Weinstein Co.'s Movie Shifts Raise Many Questions

Illustration by: Thomas Kuhlenbeck

One week, two films bumped to 2017 as pressure from a disgruntled board, a failed TV sale and Tarantino box office squeeze Harvey.

It has been the summer of discontent for Harvey Weinstein.

In the space of a single week in July, the legendary independent film mogul's company abruptly pushed two anticipated projects from the summer schedule to early 2017. The first casualty was the Alicia Vikander drama Tulip Fever, which was jettisoned to Feb. 24 just nine days before it was set to open July 15. Then, on July 13, The Weinstein Co. shifted the Michael Keaton vehicle The Founder, about the origins of the McDonald's empire, from Aug. 5 to Jan. 20 (it first will receive an Oscar-qualifying run in December).

Yanking films from the release calendar at the last minute is unusual because theaters have been booked, marketing buys have been made and promotional media interviews arranged. The Weinstein Co., which for years has battled rumors of money troubles, chalked up The Founder's move to seizing a better Oscar-season berth. "The Founder has tested phenomenally well, and the buzz for this film made us want to release it in the heart of awards season," insists TWC president and COO David Glasser. "As much as I wish this wasn't the case, awards pundits and prognosticators seem to forget films that come out during any other time than the last three months of the year, so we didn't want Michael Keaton's performance and [director] John Lee Hancock's incredible work to be overlooked."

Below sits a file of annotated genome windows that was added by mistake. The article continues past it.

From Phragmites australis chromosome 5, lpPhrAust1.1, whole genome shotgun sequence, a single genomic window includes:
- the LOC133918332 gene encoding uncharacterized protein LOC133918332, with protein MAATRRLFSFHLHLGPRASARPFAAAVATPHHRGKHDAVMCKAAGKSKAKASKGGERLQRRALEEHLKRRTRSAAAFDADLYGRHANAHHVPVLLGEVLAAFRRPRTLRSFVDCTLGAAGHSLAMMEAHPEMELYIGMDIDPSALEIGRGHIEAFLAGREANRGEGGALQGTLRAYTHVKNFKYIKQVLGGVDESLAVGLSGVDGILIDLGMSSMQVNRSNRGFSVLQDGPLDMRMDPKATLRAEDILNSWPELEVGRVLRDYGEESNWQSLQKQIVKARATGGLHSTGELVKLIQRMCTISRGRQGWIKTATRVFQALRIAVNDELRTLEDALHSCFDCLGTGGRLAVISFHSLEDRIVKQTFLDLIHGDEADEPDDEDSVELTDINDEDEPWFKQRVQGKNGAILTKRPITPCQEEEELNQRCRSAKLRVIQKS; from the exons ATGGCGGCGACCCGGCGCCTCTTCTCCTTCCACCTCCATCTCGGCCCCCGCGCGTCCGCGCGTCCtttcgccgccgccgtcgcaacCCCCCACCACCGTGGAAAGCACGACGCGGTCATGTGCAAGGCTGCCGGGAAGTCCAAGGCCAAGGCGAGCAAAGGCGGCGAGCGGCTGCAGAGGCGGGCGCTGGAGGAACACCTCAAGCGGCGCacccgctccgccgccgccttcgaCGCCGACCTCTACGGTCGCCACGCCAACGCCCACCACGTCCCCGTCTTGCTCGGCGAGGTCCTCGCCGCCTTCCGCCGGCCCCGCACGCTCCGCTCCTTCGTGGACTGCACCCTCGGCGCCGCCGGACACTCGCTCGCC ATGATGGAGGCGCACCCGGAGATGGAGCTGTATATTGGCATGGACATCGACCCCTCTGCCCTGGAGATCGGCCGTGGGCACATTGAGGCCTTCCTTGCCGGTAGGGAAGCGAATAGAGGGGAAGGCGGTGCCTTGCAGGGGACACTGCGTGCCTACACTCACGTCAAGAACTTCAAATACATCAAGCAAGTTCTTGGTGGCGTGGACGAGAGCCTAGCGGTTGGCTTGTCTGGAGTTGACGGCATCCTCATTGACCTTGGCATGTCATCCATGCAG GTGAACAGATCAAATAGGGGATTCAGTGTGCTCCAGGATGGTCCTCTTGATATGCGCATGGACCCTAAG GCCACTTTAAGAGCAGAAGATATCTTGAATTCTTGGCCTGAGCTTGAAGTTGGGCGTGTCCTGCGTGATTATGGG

But that explanation rings hollow for several people involved with the film who spoke to THR, especially given The Founder already had shuffled from the prime awards date of Nov. 25 to Aug. 5 to make way for Weinstein's favored Oscar hopeful Lion. As for Tulip Fever, TWC blamed the move on Vikander's busy schedule promoting Jason Bourne, which opens July 29, and co-star Christoph Waltz's press duties for The Legend of Tarzan, which bowed July 1. "With both Bourne and Tarzan opening this month, it made the most sense to open Tulip Fever early next year when they'll have more time and where the marketplace isn't as crowded," adds Glasser.

That rationale holds little water with talent associated with the films, considering those press junket obligations have been known for some time. Universal slotted Bourne for July 29 back in January 2015, and Warner Bros. carved out Tarzan's July 1 date more than two years ago, in February 2014.

Rather, insiders both within the company and doing business with it say TWC simply doesn't have the money on hand to properly release either film in 2016, as the company's purse strings have been tightened significantly by its board, which includes representatives of backers WPP Group, France broadcaster TF1 Group and Technicolor. "The move does not benefit the film," says a source involved with The Founder. "If you don't believe in the movie, then launch it in August. But that doesn't seem to be the case. This smells like a money problem."

Glasser denies any financial troubles at the company, which has endured up-and-down fortunes in its 11 years, notably in 2009, when forays into video distribution and fashion nearly caused bankruptcy. TWC is said to have secured a $500 million line of credit via a consortium led by Union Bank, but in December, Harvey Weinstein acknowledged pressure to generate more revenue. "Quite frankly, we have to monetize," he told The New York Times.